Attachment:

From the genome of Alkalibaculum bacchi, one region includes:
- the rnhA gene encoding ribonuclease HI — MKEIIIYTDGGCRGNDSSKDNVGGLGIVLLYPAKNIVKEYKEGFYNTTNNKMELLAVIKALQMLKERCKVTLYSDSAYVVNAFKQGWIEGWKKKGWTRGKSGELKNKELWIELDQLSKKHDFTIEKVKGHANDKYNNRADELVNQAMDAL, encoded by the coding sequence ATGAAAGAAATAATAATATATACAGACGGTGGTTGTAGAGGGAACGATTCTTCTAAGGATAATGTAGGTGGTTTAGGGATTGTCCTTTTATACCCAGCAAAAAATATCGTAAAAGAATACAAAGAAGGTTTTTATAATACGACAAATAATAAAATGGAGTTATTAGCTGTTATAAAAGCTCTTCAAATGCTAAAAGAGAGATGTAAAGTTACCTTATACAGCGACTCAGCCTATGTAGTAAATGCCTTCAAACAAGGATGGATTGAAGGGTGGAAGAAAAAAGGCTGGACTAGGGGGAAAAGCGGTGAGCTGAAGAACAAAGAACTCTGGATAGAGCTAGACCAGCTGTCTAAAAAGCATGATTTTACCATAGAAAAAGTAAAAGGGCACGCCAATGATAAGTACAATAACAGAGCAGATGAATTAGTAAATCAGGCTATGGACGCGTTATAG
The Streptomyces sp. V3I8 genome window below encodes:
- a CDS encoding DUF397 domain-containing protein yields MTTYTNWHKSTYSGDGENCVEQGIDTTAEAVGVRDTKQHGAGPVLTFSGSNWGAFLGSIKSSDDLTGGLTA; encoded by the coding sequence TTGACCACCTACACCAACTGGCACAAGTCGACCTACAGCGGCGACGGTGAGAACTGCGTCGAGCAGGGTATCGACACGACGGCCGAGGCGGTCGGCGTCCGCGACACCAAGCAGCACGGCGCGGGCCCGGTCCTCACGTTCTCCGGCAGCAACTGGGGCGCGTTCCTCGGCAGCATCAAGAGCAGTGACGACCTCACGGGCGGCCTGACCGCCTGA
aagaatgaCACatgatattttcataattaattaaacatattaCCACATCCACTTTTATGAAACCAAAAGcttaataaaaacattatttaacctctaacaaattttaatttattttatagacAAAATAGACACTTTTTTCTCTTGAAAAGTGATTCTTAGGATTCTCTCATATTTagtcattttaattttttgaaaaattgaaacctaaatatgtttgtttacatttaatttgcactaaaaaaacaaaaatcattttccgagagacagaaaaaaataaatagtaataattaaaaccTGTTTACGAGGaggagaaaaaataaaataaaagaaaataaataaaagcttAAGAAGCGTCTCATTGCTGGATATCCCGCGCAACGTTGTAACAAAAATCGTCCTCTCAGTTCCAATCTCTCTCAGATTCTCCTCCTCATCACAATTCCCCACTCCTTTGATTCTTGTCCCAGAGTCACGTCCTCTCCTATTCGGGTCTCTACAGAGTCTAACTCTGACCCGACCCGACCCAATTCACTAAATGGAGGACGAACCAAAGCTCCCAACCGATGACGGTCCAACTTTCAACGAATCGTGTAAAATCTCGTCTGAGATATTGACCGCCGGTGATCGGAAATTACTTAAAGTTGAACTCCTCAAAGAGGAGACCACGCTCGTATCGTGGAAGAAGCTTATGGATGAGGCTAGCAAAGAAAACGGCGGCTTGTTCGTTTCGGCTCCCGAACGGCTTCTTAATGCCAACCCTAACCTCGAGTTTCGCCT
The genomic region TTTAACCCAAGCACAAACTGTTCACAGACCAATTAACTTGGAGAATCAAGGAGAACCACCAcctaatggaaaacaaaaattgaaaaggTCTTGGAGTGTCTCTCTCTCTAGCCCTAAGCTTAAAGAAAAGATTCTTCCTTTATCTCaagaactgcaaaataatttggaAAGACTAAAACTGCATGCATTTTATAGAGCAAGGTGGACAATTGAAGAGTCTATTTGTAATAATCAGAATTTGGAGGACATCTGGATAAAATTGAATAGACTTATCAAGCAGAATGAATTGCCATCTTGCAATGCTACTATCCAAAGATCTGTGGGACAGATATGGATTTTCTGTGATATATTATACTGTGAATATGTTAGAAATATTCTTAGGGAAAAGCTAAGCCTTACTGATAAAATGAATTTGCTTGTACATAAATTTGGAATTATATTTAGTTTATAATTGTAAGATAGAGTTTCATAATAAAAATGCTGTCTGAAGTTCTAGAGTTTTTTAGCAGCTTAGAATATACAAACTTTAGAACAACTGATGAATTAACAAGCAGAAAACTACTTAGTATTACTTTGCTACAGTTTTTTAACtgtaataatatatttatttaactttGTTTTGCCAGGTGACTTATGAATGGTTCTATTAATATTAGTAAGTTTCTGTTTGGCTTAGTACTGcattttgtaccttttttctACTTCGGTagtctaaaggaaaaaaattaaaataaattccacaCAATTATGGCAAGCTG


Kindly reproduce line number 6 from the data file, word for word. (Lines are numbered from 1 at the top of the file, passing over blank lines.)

The genomic region TTTAACCCAAGCACAAACTGTTCACAGACCAATTAACTTGGAGAATCAAGGAGAACCACCAcctaatggaaaacaaaaattgaaaaggTCTTGGAGTGTCTCTCTCTCTAGCCCTAAGCTTAAAGAAAAGATTCTTCCTTTATCTCaagaactgcaaaataatttggaAAGACTAAAACTGCATGCATTTTATAGAGCAAGGTGGACAATTGAAGAGTCTATTTGTAATAATCAGAATTTGGAGGACATCTGGATAAAATTGAATAGACTTATCAAGCAGAATGAATTGCCATCTTGCAATGCTACTATCCAAAGATCTGTGGGACAGATATGGATTTTCTGTGATATATTATACTGTGAATATGTTAGAAATATTCTTAGGGAAAAGCTAAGCCTTACTGATAAAATGAATTTGCTTGTACATAAATTTGGAATTATATTTAGTTTATAATTGTAAGATAGAGTTTCATAATAAAAATGCTGTCTGAAGTTCTAGAGTTTTTTAGCAGCTTAGAATATACAAACTTTAGAACAACTGATGAATTAACAAGCAGAAAACTACTTAGTATTACTTTGCTACAGTTTTTTAACtgtaataatatatttatttaactttGTTTTGCCAGGTGACTTATGAATGGTTCTATTAATATTAGTAAGTTTCTGTTTGGCTTAGTACTGcattttgtaccttttttctACTTCGGTagtctaaaggaaaaaaattaaaataaattccacaCAATTATGGCAAGCTG